31 Things I’ve Learned in 31 Days of Writing

Just over a month ago, I challenged myself to write in this space for 31 days straight.

This is my 31st post.

I’ve learned a lot during this challenge, and I thought it would be fun to provide a list of…

31 Things I’ve Learned in 31 Days of Writing

  1. The “Why” your writing has to be crystal clear; otherwise you’ll give it up soon after you start.
  2. Know what you’re committing to before you do 31 days of anything – I had no idea how much time it would take to write every single night.
  3. A subscription to Grammarly.com is your best defense against bad grammar and spelling.
  4. Anybody can write every day, as long as you’re willing to stop watching TV every night.
  5. Be prepared for people to start using air quotes when they talk to you—especially your staff. This is an indicator that they’ve read your blog and are using a word or phrase from it.
  6. Most people won’t comment on your post, even in if you invite and/or ask them to.
  7. Thus, asking questions at the end of the post is clearly for rhetorical reasons.
  8. Flickr.com Creative Commons is your best friend for finding compelling images for your post.
  9. The perfect Facebook image is 400px x 401px. Use this as your blogs “featured image” and your social shares will turn out great.
  10. How you style your blog post matters. If it’s too crowded, people won’t read.
  11. My most popular posts are generally ones that come from the heart, not the head.
  12. People are watching you…closely.
  13. You’ll likely start to entertain the idea of writing a book.
  14. You will convince yourself that you actually are a writer.
  15. You’ll wonder why you post on the weekends because traffic plummets, then you’ll remember that you’re not writing for the traffic.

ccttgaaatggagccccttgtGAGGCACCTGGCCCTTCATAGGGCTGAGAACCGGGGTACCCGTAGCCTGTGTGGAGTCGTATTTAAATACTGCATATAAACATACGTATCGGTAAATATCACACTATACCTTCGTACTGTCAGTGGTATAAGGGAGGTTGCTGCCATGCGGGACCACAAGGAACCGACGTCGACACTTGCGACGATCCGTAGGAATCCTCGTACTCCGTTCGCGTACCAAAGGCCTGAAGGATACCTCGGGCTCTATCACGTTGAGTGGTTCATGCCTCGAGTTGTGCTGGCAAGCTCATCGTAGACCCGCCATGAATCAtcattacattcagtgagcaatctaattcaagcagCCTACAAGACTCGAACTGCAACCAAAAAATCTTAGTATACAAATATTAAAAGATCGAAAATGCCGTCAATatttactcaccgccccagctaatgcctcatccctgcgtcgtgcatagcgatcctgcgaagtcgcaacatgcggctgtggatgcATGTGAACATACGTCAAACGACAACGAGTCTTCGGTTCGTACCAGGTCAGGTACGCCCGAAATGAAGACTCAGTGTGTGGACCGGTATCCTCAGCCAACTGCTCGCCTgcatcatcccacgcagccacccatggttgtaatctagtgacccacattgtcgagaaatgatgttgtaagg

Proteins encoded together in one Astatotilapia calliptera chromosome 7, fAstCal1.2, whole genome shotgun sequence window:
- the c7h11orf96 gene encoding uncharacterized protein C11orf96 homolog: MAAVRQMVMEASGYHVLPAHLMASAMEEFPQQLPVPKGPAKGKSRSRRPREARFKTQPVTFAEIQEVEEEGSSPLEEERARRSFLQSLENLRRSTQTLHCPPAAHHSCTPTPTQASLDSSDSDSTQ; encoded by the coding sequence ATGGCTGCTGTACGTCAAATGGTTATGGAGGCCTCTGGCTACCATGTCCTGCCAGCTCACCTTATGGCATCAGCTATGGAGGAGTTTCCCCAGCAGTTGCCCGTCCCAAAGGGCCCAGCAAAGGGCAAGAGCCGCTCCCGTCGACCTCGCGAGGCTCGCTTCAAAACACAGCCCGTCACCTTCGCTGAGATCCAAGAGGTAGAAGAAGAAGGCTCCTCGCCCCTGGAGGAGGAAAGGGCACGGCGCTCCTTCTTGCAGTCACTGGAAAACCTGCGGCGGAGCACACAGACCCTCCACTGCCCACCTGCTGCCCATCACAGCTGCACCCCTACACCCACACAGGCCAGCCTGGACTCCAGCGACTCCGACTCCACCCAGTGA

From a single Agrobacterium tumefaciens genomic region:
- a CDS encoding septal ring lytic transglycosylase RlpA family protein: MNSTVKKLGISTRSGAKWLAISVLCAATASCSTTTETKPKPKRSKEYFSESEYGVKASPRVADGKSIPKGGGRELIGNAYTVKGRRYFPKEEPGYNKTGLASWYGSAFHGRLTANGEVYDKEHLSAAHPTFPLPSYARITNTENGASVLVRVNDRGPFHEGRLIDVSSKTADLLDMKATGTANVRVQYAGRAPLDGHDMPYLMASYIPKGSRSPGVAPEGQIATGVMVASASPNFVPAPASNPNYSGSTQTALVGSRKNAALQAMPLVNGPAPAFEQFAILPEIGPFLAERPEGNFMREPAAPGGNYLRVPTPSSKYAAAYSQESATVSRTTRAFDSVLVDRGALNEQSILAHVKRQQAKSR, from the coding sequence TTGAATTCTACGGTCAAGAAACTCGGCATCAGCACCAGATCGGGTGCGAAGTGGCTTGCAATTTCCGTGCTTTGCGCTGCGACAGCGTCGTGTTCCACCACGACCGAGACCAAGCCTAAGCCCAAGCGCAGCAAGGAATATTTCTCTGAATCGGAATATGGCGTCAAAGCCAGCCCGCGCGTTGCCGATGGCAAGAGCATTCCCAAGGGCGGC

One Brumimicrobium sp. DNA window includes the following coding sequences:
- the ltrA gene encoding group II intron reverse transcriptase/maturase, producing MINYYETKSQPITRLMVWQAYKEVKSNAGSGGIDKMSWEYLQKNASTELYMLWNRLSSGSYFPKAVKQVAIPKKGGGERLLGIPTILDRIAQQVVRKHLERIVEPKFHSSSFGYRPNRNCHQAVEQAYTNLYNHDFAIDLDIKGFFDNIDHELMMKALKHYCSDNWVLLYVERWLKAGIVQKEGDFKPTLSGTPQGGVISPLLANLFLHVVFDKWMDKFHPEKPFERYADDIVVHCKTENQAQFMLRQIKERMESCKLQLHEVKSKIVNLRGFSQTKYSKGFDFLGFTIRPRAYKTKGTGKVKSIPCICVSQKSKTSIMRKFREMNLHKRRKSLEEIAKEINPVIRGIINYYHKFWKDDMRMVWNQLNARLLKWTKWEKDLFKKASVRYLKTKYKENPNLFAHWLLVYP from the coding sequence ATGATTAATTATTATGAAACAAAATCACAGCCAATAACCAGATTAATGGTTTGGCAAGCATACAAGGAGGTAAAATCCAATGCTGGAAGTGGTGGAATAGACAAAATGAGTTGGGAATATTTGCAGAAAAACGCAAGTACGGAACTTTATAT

16. Remember that building your email database is critical. It gives you permission to talk to people in their inbox.
  17. Mailchimp is the best email newsletter platform I’ve used to-date.
  18. Fellow blogging friends are 100% more likely to socialize and include you in their blogs when you’re writing.
  19. Bufferapp.com is fantastic at helping you setup your social platforms to broadcast for you throughout the day—a HUGE timesaver.
  20. Writing in the morning is almost always better than writing at night, as your mind is refreshed.
  21. People you don’t know may start to approach you for meetings.
  22. Writing is one of the best ways to process your thoughts and opinions that would otherwise go unprocessed.
  23. I assumed way too little about how much time and effort goes into writing a strong post. Much respect to my fellow bloggers.
  24. Writers block sucks, but it’s an opportunity to persevere, not give up.
  25. Visitors typically don’t read, they scan. Help them by bolding key points in your text.
  26. Therefore, try and use Headings and lists in your posts.
  27. You’ll start to constantly scan conversations for blog posts ideas.
  28. Find the perfect space to write and write in that space often. Seriously, this is a big help!
  29. Life experiences and stories make the best foundation for blog posts.
  30. I’ve finally begun to see the importance of building a personal “platform”
  31. Communicating with people is a privilege. Treat it with respect and they’ll keep coming back.

The process of writing 31 blog posts in as many days was an unexpected adventure in creativity, time management and perseverance. Writing your thoughts in ways that you hope connects with your readers is a challenge that I’ll never take for granted again. Today, my respect for authors and consistent bloggers is much higher than it was 32 days ago.

Some of you will read this and wonder if you should do a blogging challenge too, of which I would say, “Of course you should!” However, before you start, be sure that you’ve clearly identified your “why.” This was critical to my success in this project. (Thanks Lissi!)

As for what’s next, I plan to optimize my posting schedule and keep on writing.

See you soon.

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